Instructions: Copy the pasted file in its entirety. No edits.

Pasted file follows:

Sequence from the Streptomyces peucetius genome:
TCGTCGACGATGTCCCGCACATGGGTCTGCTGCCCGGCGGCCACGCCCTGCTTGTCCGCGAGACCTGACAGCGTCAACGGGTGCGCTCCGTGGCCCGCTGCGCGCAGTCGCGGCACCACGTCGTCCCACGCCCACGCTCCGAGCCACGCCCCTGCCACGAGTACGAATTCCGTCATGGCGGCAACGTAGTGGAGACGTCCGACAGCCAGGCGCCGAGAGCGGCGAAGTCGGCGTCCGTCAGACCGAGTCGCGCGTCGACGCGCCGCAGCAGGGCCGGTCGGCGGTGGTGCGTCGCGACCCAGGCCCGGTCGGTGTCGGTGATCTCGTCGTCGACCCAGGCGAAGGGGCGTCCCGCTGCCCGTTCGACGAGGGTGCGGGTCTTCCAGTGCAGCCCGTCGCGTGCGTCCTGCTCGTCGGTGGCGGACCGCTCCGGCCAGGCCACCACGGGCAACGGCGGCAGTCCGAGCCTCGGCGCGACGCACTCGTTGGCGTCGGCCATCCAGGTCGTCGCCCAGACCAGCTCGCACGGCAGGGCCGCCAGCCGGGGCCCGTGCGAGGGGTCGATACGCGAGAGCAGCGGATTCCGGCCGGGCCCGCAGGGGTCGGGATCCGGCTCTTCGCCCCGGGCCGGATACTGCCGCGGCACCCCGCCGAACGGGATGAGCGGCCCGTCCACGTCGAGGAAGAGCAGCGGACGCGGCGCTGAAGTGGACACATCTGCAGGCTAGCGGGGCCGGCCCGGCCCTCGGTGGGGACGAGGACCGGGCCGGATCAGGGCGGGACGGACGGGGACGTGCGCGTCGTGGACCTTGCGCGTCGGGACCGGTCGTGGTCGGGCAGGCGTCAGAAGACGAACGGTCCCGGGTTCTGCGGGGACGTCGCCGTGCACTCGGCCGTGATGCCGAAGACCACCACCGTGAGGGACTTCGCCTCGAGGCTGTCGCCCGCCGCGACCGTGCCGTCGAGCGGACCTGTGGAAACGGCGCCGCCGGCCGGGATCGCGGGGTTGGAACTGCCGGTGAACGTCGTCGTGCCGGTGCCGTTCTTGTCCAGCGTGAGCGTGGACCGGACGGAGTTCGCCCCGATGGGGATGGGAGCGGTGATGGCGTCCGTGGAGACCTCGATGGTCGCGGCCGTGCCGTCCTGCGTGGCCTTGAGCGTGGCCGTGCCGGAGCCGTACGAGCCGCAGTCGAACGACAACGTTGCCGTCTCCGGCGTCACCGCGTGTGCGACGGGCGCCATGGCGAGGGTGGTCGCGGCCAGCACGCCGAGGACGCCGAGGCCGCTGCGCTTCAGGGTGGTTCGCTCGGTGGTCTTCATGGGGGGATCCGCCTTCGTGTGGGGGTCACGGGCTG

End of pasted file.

Sequence from the Streptomyces peucetius genome:
TCGTCGACGATGTCCCGCACATGGGTCTGCTGCCCGGCGGCCACGCCCTGCTTGTCCGCGAGACCTGACAGCGTCAACGGGTGCGCTCCGTGGCCCGCTGCGCGCAGTCGCGGCACCACGTCGTCCCACGCCCACGCTCCGAGCCACGCCCCTGCCACGAGTACGAATTCCGTCATGGCGGCAACGTAGTGGAGACGTCCGACAGCCAGGCGCCGAGAGCGGCGAAGTCGGCGTCCGTCAGACCGAGTCGCGCGTCGACGCGCCGCAGCAGGGCCGGTCGGCGGTGGTGCGTCGCGACCCAGGCCCGGTCGGTGTCGGTGATCTCGTCGTCGACCCAGGCGAAGGGGCGTCCCGCTGCCCGTTCGACGAGGGTGCGGGTCTTCCAGTGCAGCCCGTCGCGTGCGTCCTGCTCGTCGGTGGCGGACCGCTCCGGCCAGGCCACCACGGGCAACGGCGGCAGTCCGAGCCTCGGCGCGACGCACTCGTTGGCGTCGGCCATCCAGGTCGTCGCCCAGACCAGCTCGCACGGCAGGGCCGCCAGCCGGGGCCCGTGCGAGGGGTCGATACGCGAGAGCAGCGGATTCCGGCCGGGCCCGCAGGGGTCGGGATCCGGCTCTTCGCCCCGGGCCGGATACTGCCGCGGCACCCCGCCGAACGGGATGAGCGGCCCGTCCACGTCGAGGAAGAGCAGCGGACGCGGCGCTGAAGTGGACACATCTGCAGGCTAGCGGGGCCGGCCCGGCCCTCGGTGGGGACGAGGACCGGGCCGGATCAGGGCGGGACGGACGGGGACGTGCGCGTCGTGGACCTTGCGCGTCGGGACCGGTCGTGGTCGGGCAGGCGTCAGAAGACGAACGGTCCCGGGTTCTGCGGGGACGTCGCCGTGCACTCGGCCGTGATGCCGAAGACCACCACCGTGAGGGACTTCGCCTCGAGGCTGTCGCCCGCCGCGACCGTGCCGTCGAGCGGACCTGTGGAAACGGCGCCGCCGGCCGGGATCGCGGGGTTGGAACTGCCGGTGAACGTCGTCGTGCCGGTGCCGTTCTTGTCCAGCGTGAGCGTGGACCGGACGGAGTTCGCCCCGATGGGGATGGGAGCGGTGATGGCGTCCGTGGAGACCTCGATGGTCGCGGCCGTGCCGTCCTGCGTGGCCTTGAGCGTGGCCGTGCCGGAGCCGTACGAGCCGCAGTCGAACGACAACGTTGCCGTCTCCGGCGTCACCGCGTGTGCGACGGGCGCCATGGCGAGGGTGGTCGCGGCCAGCACGCCGAGGACGCCGAGGCCGCTGCGCTTCAGGGTGGTTCGCTCGGTGGTCTTCATGGGGGGATCCGCCTTCGTGTGGGGGTCACGGGCTG